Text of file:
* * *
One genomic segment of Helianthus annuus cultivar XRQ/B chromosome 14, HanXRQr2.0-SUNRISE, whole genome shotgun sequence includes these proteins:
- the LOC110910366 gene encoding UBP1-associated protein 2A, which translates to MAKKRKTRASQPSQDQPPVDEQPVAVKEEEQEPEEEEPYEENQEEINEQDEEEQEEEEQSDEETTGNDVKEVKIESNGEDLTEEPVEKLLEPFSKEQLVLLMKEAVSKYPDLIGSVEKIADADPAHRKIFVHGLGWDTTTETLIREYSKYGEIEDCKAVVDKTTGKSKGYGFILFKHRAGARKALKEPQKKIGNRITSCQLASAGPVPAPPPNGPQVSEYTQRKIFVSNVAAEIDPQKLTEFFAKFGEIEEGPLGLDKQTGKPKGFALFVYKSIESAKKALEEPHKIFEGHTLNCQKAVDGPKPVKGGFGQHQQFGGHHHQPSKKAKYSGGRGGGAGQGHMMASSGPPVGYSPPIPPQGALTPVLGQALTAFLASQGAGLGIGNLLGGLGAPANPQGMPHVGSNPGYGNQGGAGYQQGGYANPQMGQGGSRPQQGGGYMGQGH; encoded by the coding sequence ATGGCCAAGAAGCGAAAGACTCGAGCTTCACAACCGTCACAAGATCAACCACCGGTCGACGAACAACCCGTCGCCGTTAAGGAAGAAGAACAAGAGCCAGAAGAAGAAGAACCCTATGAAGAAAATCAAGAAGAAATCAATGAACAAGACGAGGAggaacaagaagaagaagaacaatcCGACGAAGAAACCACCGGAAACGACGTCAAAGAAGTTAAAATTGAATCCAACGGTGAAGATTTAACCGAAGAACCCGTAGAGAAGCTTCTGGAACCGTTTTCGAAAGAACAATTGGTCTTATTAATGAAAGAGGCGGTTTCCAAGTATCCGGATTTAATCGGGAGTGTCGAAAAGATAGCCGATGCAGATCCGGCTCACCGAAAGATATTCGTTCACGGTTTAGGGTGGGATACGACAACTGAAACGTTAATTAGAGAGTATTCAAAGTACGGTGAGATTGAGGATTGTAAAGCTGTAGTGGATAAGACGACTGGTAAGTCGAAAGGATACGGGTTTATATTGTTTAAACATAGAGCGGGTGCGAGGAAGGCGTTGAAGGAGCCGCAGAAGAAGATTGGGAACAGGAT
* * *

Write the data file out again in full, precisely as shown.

One genomic segment of Helianthus annuus cultivar XRQ/B chromosome 14, HanXRQr2.0-SUNRISE, whole genome shotgun sequence includes these proteins:
- the LOC110910366 gene encoding UBP1-associated protein 2A, which translates to MAKKRKTRASQPSQDQPPVDEQPVAVKEEEQEPEEEEPYEENQEEINEQDEEEQEEEEQSDEETTGNDVKEVKIESNGEDLTEEPVEKLLEPFSKEQLVLLMKEAVSKYPDLIGSVEKIADADPAHRKIFVHGLGWDTTTETLIREYSKYGEIEDCKAVVDKTTGKSKGYGFILFKHRAGARKALKEPQKKIGNRITSCQLASAGPVPAPPPNGPQVSEYTQRKIFVSNVAAEIDPQKLTEFFAKFGEIEEGPLGLDKQTGKPKGFALFVYKSIESAKKALEEPHKIFEGHTLNCQKAVDGPKPVKGGFGQHQQFGGHHHQPSKKAKYSGGRGGGAGQGHMMASSGPPVGYSPPIPPQGALTPVLGQALTAFLASQGAGLGIGNLLGGLGAPANPQGMPHVGSNPGYGNQGGAGYQQGGYANPQMGQGGSRPQQGGGYMGQGH; encoded by the coding sequence ATGGCCAAGAAGCGAAAGACTCGAGCTTCACAACCGTCACAAGATCAACCACCGGTCGACGAACAACCCGTCGCCGTTAAGGAAGAAGAACAAGAGCCAGAAGAAGAAGAACCCTATGAAGAAAATCAAGAAGAAATCAATGAACAAGACGAGGAggaacaagaagaagaagaacaatcCGACGAAGAAACCACCGGAAACGACGTCAAAGAAGTTAAAATTGAATCCAACGGTGAAGATTTAACCGAAGAACCCGTAGAGAAGCTTCTGGAACCGTTTTCGAAAGAACAATTGGTCTTATTAATGAAAGAGGCGGTTTCCAAGTATCCGGATTTAATCGGGAGTGTCGAAAAGATAGCCGATGCAGATCCGGCTCACCGAAAGATATTCGTTCACGGTTTAGGGTGGGATACGACAACTGAAACGTTAATTAGAGAGTATTCAAAGTACGGTGAGATTGAGGATTGTAAAGCTGTAGTGGATAAGACGACTGGTAAGTCGAAAGGATACGGGTTTATATTGTTTAAACATAGAGCGGGTGCGAGGAAGGCGTTGAAGGAGCCGCAGAAGAAGATTGGGAACAGGAT